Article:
In other words, despite the above distractions, and trying to watch a film at the same time, this proved to be a bit of a doddle. Which I’m not complaining about, I’m still about Harribobsed out. Oh yes, the letters in Group C, what did they amount to? Well, that would be DUSTY ANSWERS, which according to Chambers are “unsatisfying, unfruitful, or sordid response(s)”. So there you go, that was what it was all about. Now excuse me while I shiver and wait for the Grauniad to finally put up a usable version of Azed’s latest on their site.

A rather jolly puzzle today with a nicely executed theme, which comes a fortnight or so after the annual big event. In my case I simply ignored the gateway clue, solved the majority of the rest in surprisingly short order for Tees, and then closed the gate behind myself, as it were. It should be readily apparent what’s going on whichever way one approaches it, anyway.

1d proved a pitfall for quite a few of the Fifteensquared brigade back in April 2014 even though the alternative anagram is clearly unsuitable as a solution. More haste: less speed. Somebody once defined arrogance as the act of filling in the crossword with a pen, but it does have the happy effect of discouraging that sort of thing. Whatever. Clues of note: 14 and 17 were distinctly sneaky and very much the sort of thing I associate with Tees; 25 was awfully good despite the, ahem, antique definition, and 21ac was snortworthy. My choice for COD is rather simple and perhaps not the most elegant, but it made me smile:

20d: “Transport to hell worker caught by cunning schemes (8)”

Our first regular reprint from 2014 I believe, and all the way into April at that, and it’s Quixote as expected, but for me at least with a bit of a bite. The majority of this was the usual pretty straightforward Monday fare, but then there was 13ac – which I failed on (never heard of the colour, or the town), and 19ac – which I did get, but without recourse to a dictionary could just as easily have been ANSATE. Anybody else throw in a hasty LEARNERS at 14d? Oh well, perhaps you got on a little better this morning.

COD? I was toying with the idea of nominating 18ac, just because it’s unusually rude for the Don, or 3d because it’s a nice spot, if fairly obvious, but I’ll go with 24ac because it threw me for an age – “Possibly a small bit without soft edge (7)”.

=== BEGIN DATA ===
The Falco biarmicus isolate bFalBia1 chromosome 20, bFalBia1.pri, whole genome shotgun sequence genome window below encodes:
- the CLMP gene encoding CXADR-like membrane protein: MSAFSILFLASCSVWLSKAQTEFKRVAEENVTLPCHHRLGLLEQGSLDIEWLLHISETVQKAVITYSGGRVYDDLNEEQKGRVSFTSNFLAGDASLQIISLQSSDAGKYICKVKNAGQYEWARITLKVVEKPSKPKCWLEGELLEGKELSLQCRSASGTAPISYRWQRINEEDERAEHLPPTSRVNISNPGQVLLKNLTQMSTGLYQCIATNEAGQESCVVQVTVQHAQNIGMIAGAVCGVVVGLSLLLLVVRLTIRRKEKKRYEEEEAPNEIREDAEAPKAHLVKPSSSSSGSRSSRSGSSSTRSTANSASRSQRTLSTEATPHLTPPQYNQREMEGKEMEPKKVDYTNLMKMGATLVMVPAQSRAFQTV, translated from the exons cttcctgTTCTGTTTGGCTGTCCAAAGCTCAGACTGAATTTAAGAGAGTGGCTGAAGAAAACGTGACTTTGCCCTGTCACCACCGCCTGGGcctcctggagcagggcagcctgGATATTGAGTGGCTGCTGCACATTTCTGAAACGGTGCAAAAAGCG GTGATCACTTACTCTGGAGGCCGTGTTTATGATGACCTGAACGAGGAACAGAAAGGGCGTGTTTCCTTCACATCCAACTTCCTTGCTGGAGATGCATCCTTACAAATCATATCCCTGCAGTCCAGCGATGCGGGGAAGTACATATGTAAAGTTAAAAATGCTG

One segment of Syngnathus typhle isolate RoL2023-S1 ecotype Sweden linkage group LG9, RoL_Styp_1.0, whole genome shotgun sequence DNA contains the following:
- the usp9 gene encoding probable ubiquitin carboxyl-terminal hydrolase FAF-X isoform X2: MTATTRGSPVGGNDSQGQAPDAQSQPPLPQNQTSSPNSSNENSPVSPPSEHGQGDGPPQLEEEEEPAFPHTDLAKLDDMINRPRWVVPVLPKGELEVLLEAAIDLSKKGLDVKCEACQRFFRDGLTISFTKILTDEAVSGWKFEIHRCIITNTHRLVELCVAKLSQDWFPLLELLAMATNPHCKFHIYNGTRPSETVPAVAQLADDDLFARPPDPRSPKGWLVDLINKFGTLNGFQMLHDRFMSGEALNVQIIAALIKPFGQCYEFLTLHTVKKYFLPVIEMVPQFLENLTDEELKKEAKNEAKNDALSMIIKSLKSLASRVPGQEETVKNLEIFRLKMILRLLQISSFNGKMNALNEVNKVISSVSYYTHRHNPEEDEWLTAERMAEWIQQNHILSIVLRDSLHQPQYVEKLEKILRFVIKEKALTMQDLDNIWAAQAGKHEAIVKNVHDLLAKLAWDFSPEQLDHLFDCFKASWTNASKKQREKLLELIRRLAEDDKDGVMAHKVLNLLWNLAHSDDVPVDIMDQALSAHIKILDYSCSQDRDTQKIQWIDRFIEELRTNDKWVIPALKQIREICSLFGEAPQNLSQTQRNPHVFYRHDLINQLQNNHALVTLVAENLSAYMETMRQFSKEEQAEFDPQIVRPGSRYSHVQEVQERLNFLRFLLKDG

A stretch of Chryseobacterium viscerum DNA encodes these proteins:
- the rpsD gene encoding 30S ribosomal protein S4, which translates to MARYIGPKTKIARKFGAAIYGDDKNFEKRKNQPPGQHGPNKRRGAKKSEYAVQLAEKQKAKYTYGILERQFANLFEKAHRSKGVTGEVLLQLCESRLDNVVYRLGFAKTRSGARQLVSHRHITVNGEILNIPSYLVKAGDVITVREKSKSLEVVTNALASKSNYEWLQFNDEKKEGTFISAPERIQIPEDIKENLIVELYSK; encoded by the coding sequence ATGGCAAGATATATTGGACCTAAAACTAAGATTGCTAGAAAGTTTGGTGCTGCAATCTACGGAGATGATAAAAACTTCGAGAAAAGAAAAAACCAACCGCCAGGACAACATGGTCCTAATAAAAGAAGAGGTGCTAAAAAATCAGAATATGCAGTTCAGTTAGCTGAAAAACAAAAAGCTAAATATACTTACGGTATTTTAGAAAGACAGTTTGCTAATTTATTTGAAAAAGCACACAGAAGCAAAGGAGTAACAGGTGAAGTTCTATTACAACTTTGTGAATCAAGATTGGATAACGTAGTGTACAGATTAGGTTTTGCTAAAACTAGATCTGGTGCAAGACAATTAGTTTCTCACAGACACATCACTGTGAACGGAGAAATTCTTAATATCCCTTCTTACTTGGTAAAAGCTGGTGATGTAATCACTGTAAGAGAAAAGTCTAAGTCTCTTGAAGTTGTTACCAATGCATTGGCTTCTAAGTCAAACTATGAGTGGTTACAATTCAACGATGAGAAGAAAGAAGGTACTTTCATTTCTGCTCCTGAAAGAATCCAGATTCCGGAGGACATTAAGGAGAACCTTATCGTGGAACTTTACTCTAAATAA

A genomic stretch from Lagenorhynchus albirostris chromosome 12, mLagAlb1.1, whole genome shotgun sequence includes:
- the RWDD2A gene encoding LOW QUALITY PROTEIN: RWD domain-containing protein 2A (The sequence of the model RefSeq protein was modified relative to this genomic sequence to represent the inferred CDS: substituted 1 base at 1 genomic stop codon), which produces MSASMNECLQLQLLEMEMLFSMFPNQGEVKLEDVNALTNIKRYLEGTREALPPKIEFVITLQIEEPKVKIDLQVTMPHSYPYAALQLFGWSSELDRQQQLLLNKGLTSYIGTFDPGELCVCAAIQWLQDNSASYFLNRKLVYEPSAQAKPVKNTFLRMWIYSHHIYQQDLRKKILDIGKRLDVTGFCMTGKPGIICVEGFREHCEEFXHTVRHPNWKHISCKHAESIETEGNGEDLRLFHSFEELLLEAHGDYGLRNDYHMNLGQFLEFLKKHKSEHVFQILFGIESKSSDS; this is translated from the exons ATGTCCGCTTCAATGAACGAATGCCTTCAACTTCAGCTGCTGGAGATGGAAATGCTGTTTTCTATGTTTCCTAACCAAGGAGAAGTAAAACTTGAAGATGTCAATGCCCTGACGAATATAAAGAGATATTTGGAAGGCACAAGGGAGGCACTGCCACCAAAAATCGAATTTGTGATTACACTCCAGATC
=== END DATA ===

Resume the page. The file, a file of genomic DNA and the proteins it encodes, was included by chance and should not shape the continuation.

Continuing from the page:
All the answers, parsing and more can be found here:

http://www.fifteensquared.net/2014/04/14/independent-8579quixote/

Saturday 17th March 2018

Which I found a fair deal trickier than did the good people of Fifteensquared here.  The consensus back in 2013 was that this was easier than usual for Phi, whereas I thought he’d cranked the level of difficulty up a few notches… Maybe it was because I was solving somewhat surreptitiously whilst standing amongst the mums and dads on the touchline, watching the youngest play American Football. O joy of joys.

Tricky words early on included Coati-mundi, Confrere and Drogheda, whilst at the end Tele-ad took me an age to spot, and I couldn’t quite bring myself to put the unfamiliar ‘Shark’s Manners’ in any more than the faintest of biro.

Runner up for COD was 8d, and the gold medal goes to the following:

13/22a Old North American concealed heavyweight round object, without hope of success (2,1,6,2,7)

 

P.S. Using my alternative monicker of Maize, I have a puzzle in today’s Independent on line.  Click here to save yourself having to wait four-and-a-half years for it to appear in the i – inshallah.

Perhaps not as difficult to solve as some from Morph but in some cases very difficult to parse in fact so devious that the setter himself doesn’t know how 24ac works.

The two fifteen letter down solutions which I didn’t parse as with a few crossers in the solutions seemed obvious and the slightly smutty couple at 13 and 16ac provided enough help to solve some of the more unfamiliar answers like 14dn, I’m not keen on homophones, and 15dn where we need to know about films made by Ms Streep which like the ball kickers in 11ac is something I don’t feel the need know, however with a bit of help from Chambers it all became apparent unlike 19dn which like the LE in 23ac is explained over on Fifteensquared.

Despite all this clever deviousness I don’t have many ticks whilst all except 24ac work well nothing stands out, I like 10ac  but just for its fairly dubious wordplay i’ll go for

COD 16ac   Shut up – that’s what you get when you kiss ass!  (6,4,3)

Our second IoS reprint of the week comes courtesy of Poins. A little trickier perhaps than Monday’s offering, but only relatively speaking as this still came in way under par for the i. We have an unusual abbreviation at 1ac, and a second definition I’m guessing most solvers won’t know at 15ac, but both clues were perfectly gettable nevertheless, and in the latter case we can all claim to have learnt something – which will probably be forgotten tomorrow – which is probably a good thing. Learning something, not forgetting it that is.

An enjoyable solve, but one where none of the clues in particular jumped out as particularly worthy of note, which is not to damn with faint praise, this being a very good example of a nice, breezy IoS puzzle. So COD? I was toying with the idea of nominating 2d, but I’ll go with 21d because while straightforward it has a nice, smooth surface worthy of Dac – “Sort of art seen as serious (7)”.

Back to November 2013 for all the answers and parsings, should you need them.

http://www.fifteensquared.net/2013/11/17/independent-on-sunday-1238poins/